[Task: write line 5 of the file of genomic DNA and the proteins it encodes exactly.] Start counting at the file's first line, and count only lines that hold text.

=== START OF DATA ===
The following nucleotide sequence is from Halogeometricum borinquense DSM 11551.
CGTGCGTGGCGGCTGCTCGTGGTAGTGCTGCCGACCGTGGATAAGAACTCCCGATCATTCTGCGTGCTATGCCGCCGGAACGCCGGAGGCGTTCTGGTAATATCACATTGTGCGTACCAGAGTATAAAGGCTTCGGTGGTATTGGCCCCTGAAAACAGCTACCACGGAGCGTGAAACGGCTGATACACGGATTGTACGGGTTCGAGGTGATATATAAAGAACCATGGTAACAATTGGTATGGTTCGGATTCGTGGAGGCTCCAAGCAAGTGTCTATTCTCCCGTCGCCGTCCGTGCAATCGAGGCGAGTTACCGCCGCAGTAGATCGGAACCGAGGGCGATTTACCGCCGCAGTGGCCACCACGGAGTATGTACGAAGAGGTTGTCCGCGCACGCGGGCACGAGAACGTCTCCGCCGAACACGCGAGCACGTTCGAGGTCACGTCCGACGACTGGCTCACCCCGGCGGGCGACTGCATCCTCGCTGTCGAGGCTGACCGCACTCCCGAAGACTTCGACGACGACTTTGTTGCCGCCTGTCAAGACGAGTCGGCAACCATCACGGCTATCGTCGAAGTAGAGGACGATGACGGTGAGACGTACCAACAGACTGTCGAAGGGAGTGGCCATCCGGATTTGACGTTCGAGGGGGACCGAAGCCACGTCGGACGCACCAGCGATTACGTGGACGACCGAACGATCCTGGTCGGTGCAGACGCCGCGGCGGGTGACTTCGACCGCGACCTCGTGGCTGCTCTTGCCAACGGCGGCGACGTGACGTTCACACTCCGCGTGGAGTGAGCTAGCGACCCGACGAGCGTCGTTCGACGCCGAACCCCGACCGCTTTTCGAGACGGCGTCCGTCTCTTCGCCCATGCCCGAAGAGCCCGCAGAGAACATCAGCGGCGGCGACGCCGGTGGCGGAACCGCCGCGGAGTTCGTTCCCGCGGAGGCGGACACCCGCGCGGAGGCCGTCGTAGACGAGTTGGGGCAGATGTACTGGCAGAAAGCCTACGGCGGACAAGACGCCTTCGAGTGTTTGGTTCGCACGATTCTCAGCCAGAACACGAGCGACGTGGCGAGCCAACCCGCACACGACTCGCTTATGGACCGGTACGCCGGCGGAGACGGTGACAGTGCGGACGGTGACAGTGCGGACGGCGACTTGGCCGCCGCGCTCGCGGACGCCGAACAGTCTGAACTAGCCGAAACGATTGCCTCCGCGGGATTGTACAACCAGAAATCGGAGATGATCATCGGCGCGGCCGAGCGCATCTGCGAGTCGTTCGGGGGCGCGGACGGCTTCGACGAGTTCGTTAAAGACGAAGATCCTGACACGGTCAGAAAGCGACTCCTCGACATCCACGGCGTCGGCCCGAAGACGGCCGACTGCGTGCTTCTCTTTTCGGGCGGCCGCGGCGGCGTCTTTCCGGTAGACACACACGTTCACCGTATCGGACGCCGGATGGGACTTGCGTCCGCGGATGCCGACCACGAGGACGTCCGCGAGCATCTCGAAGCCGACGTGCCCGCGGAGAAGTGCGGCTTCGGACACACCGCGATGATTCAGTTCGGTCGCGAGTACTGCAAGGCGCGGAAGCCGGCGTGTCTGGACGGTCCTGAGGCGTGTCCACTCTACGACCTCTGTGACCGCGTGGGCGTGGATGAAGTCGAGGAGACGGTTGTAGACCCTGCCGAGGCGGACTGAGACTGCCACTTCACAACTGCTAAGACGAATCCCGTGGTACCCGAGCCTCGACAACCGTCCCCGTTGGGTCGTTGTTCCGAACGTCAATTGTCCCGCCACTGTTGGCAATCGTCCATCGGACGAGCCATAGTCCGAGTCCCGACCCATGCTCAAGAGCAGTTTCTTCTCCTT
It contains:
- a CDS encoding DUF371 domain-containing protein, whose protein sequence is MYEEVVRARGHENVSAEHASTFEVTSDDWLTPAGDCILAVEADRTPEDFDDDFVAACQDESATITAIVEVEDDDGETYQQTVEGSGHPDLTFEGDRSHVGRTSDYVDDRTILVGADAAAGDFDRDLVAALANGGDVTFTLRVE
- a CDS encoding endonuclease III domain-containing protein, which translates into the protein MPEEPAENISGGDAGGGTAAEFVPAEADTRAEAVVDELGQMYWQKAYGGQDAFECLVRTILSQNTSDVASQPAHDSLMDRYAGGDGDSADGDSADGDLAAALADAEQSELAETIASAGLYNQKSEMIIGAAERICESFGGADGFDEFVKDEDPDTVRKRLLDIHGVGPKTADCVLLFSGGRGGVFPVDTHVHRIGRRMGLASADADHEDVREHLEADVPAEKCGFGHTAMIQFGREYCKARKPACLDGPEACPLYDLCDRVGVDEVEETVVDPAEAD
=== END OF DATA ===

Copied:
- a CDS encoding endonuclease III domain-containing protein, which translates into the protein MPEEPAENISGGDAGGGTAAEFVPAEADTRAEAVVDELGQMYWQKAYGGQDAFECLVRTILSQNTSDVASQPAHDSLMDRYAGGDGDSADGDSADGDLAAALADAEQSELAETIASAGLYNQKSEMIIGAAERICESFGGADGFDEFVKDEDPDTVRKRLLDIHGVGPKTADCVLLFSGGRGGVFPVDTHVHRIGRRMGLASADADHEDVREHLEADVPAEKCGFGHTAMIQFGREYCKARKPACLDGPEACPLYDLCDRVGVDEVEETVVDPAEAD